Much engineering mathematics is based on vector algebra. It’s OK but is not very good at dealing with rotations and cyclic things like waves. They have various methods which I never liked. Some only work in 3D. Geometric algebra deals with it in an elegant geometric way in any number of dimensions. That’s all well and good but everything is centered around a special point called the origin. You move something to the origin, rotate it, and move it back. (Moving something in a straight line is called translation.) The real world isn’t like that.

The next step is conformal geometric algebra which gets rid of this. In this framework straight lines are portions of circles with infinite radius. Translations and rotations are handled the same way. The way it is done is explained here.

https://crypto.stanford.edu/~blynn/haskell/cga.html

https://clifford.readthedocs.io/en/v1.0.3/ConformalGeometricAlgebra.html

How do they work this magic? Start with a usual N dimensional space. Add two more dimensions where the action takes place. Move your stuff over there, do your business, move it back. I’ll explain those two dimensions, but first a little background. Hermann Minkowski was one of Albert Einstein’s teachers. He shared the opinion that young Albert was a “lazy dog,” and was astonished when the famous paper on special relativity was published. Hermann understood it right away. He felt that the mathematical framework could be improved. Albert had used basic trigonometry in his arguments. This down to Earth approach was easy to understand but not so easy to work with. Hermann offered instead a 4D geometry in which the relativistic effects were hyperbolic rotations. Time vectors have a negative length. Combine a time vector with a space vector and it is possible to get a vector of zero length. Light in a vacuum travels as such vectors. Vectors of zero or negative length seem weird but don’t worry about it. It just means that they are of some different unknown character that acts in an unfamiliar way. Albert didn’t like it at first -- too abstract -- but got used to it and before long adopted the idea.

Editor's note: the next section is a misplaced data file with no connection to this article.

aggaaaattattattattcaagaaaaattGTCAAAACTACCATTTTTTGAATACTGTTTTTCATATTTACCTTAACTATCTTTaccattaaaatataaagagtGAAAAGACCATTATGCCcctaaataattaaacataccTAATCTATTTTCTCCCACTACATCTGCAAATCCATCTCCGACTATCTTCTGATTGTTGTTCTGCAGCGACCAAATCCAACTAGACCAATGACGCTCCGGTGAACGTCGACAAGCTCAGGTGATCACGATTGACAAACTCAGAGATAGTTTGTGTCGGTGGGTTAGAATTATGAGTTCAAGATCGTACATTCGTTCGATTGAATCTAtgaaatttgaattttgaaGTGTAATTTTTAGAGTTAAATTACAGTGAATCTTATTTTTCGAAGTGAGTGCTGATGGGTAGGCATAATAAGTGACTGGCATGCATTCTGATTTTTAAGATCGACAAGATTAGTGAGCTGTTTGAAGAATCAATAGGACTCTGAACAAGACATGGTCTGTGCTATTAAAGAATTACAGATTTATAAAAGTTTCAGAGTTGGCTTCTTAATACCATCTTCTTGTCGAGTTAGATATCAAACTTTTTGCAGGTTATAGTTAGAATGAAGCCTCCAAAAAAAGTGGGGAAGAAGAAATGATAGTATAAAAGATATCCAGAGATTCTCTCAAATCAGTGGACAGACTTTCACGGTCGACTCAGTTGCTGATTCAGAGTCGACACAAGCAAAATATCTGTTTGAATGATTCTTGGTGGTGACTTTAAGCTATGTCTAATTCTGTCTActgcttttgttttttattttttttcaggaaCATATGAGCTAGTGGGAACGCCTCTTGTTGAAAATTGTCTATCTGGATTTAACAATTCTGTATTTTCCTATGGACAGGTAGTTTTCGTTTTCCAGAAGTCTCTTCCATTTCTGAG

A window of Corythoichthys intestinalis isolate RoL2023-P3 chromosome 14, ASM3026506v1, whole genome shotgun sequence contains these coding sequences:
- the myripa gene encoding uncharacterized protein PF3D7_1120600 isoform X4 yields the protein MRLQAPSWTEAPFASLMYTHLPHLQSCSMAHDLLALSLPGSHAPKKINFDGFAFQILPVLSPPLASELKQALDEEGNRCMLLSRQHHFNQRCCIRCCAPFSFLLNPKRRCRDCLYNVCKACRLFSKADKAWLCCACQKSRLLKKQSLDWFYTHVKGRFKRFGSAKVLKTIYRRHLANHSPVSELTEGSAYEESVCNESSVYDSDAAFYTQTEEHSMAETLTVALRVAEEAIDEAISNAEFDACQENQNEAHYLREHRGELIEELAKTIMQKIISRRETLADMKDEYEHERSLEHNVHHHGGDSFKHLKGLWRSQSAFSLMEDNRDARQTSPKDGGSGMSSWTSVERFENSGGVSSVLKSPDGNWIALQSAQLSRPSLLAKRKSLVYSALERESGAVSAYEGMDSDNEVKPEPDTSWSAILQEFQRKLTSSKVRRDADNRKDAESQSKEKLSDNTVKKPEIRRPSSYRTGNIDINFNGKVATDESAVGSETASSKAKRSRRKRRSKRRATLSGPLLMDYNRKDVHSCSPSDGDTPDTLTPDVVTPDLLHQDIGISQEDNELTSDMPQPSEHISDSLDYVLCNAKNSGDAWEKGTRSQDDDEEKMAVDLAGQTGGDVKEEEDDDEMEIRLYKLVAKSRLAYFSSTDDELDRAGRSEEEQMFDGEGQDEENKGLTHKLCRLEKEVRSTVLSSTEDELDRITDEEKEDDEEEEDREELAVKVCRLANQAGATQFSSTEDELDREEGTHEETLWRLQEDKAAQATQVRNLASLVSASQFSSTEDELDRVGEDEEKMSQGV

To conformalize a geometric algebra add two new basis vectors. One is one of those Minkowski time vectors with the negative modulus (length squared), the other is another ordinary space vector. It’s just there because you need two dimensions to do a rotation. You don’t want to use one of the space dimensions you have already because that dimension would become confused and confounded. If you find it convenient to add more of these special space dimensions, go ahead. They don’t cost anything.

But these are not the dimensions that one uses directly. Instead multiply the two basis vectors together in such ways that their moduli cancel each other out. You get geometric products of modulus zero that are 45 degrees from each of the two basis vectors and perpendicular to one another. The hyperbolic space defined by these two products is the special sauce.

A tantalizing thing is that this seems like a poor man’s version of the hot topic of the AdS/CFT correspondence. One starts out in CFT (conformal field theory), which is too hard to calculate in. Instead convert to the hyperbolic AdS space, do your work there, then translate back.

I like it because it always seemed to me that energy was in a special world that is disjoint from ours. Things described by vectors of negative modulus are on the other side of barrier, while vectors of zero moduls are are on the surface between the two worlds. Quantum leaps could be a localized breakdown of the barrier between the worlds.